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Bisbee Mining and Historical Museum

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Phelps Dodge General Office Building
1895; 1914 east wing addition; c. 1971–1980 renovations. 5 Copper Queen Plaza.
  • (Photograph by Heather McMahon)

Now operated as the Bisbee Mining and Historical Museum, this Italianate edifice facing Tombstone Canyon Road was built in 1895 as the Phelps Dodge General Office, the company’s headquarters for its local copper mining and smelting operations. The stately brick building is the only vestige of the Phelps Dodge Corporation’s early years, as none of its New York headquarters remain. The building is a symbol of the firm’s evolution from a family-owned business into a modern corporate enterprise, an evolution that parallels the United States’s turn-of-the-twentieth-century transformation from an agricultural nation into an industrial powerhouse.

Early in the nineteenth century, Anson Greene Phelps was a successful saddler in Hartford, Connecticut. In 1834, he created a partnership with two of his sons-in-law, William E. Dodge and Daniel James, and expanded into the Atlantic mercantile trade. Based in New York, the family partnership became one of the largest importers of tin and tin plate in the nation by the 1850s. After the Civil War, Phelps Dodge and Company diversified, moving beyond trade to manufacturing and railroad expansion. In 1881, James Douglas, a Canadian metallurgist and mining engineer, convinced the company to purchase stakes adjacent the Copper Queen Mine (claimed in 1877), near the rough-and-tumble settlement of Bisbee. In In 1885 Phelps, Dodge merged with other local mining interests to create the Copper Queen Consolidated Mining Co. and to establish a firm hold on the southern Arizona copper mining industry and on the town of Bisbee. This intention to dominate was given physical form in the company’s General Office, which it built in the very heart of town, at the entrance to Brewery Gulch.

The rectangular, two-story block measures 29 by 90 feet; in 1914, a one-story, rectangular annex was added to the eastern elevation. The symmetrical facade features two-story, octagonal bays that flank the centralized entrance porch. All the projections have hipped roofs clad in gray corrugated iron, which matches the main gable roof and replaces the original standing-seam, galvanized iron roofing material. The red brick walls rest on stone footings and foundations placed atop unreinforced brick masonry. The soft sand bricks are painted red to prevent deterioration by weathering. All of the windows and entries are capped with semicircular arched transoms, the surrounds painted in forest green. Most windows are one-over-one wooden sashes arranged in pairs on the first floor and in the bays; the second-floor windows are singles save on the gable ends; a tripartite window graces the east wing. Decorative elements include a second-story belt course (painted green), brick quoins, circular vents with brick molding, keystones on the gable windows, and stepped brick cornices on the gable ends. The main entrance holds a wooden double door with glass panes, accessed by a sheltered stoop and a set of concrete steps. These lead directly into an entry hall, a double-loaded corridor that originally held offices on both sides. To the right of the hall the office space is now a large, open exhibition hall (following a 1970s conversion) while those to the left have been restored and feature original oak woodwork. Interior walls and ceilings are covered with narrow beaded boards. Besides housing Phelps Dodge offices, the second-floor meeting room also served as the Perfect Ashlar Lodge No. 12 F&AM’s congregation hall between 1897 and 1910.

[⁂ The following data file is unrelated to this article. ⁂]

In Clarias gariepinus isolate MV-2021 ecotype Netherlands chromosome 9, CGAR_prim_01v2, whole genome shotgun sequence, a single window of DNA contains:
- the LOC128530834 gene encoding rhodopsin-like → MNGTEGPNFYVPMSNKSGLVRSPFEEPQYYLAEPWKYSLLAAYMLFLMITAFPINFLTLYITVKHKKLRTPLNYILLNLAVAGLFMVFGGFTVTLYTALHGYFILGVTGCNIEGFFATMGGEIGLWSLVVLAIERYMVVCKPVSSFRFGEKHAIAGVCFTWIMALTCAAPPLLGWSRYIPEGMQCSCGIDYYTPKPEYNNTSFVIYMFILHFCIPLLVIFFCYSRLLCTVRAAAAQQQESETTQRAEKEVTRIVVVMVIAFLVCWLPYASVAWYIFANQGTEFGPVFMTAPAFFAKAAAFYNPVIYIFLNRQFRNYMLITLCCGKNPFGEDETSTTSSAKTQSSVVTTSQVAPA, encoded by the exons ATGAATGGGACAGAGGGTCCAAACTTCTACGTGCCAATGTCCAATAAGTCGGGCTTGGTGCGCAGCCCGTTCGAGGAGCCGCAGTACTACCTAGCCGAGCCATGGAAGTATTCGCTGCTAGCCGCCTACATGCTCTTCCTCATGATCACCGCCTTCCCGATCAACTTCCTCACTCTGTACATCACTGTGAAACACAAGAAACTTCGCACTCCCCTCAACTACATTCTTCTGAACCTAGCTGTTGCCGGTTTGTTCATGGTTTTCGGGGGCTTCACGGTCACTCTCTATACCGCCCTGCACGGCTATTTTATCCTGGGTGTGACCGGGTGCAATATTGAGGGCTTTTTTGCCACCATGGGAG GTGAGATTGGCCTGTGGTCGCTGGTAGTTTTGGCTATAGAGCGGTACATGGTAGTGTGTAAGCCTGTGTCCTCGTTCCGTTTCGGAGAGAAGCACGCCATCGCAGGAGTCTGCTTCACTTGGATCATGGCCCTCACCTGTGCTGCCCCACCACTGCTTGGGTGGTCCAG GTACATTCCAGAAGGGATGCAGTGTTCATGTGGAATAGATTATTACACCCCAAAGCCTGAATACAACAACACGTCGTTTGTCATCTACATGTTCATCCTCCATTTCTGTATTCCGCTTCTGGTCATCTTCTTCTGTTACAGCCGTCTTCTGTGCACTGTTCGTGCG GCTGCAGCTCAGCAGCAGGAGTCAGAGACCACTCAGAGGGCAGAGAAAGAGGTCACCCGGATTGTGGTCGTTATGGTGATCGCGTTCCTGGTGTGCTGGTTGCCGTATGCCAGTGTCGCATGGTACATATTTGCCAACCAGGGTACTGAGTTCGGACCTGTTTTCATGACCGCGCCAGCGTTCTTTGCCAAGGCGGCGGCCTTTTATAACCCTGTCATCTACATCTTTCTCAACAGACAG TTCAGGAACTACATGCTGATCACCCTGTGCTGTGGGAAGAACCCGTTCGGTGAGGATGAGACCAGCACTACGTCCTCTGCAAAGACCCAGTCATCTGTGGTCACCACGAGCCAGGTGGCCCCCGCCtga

After 1908, the Phelps Dodge Corporation was one of the four largest copper producers in the world, responsible for mining 90 percent of the United States’s copper, but in the second half of the twentieth century domestic production flagged beginning in the 1950s. The industry moved to South America in the 1970s and the Copper Queen Mine was shuttered permanently in 1975. The General Office Building, which had been used continuously from 1895 until 1961, was rented out to Cochise County as a welfare department and as a headquarters for the local chapter of the American Red Cross. It temporarily served as the post office in 1970, but was conveyed to the City of Bisbee the following year. The town transferred the building’s management to the Bisbee Council on the Arts and Humanities. A museum tracing the area’s mining history was envisioned for the building and it was thoroughly renovated for the purpose in the 1970s. The building was listed individually in the National Register of Historic Places in 1979. Today, it remains the Bisbee Mining and Historical Museum.


Adams, George R., and James B. Gardener, “Phelps Dodge General Office Building,” Cochise County, Arizona. National Register of Historic Places Registration Form, 1978. National Park Service, U.S. Department of the Interior, Washington, D.C.

Wilson, Marjorie H., Janet Stewart, James Garrison, Billy G. Garrett, and Thomas S. Rothweiler, “Bisbee Historic District,” Cochise County, Arizona. National Register of Historic Places Registration Form, 1980. National Park Service, U.S. Department of the Interior, Washington, D.C.

Writing Credits

Heather N. McMahon
R. Brooks Jeffery
Jason Tippeconnic Fox

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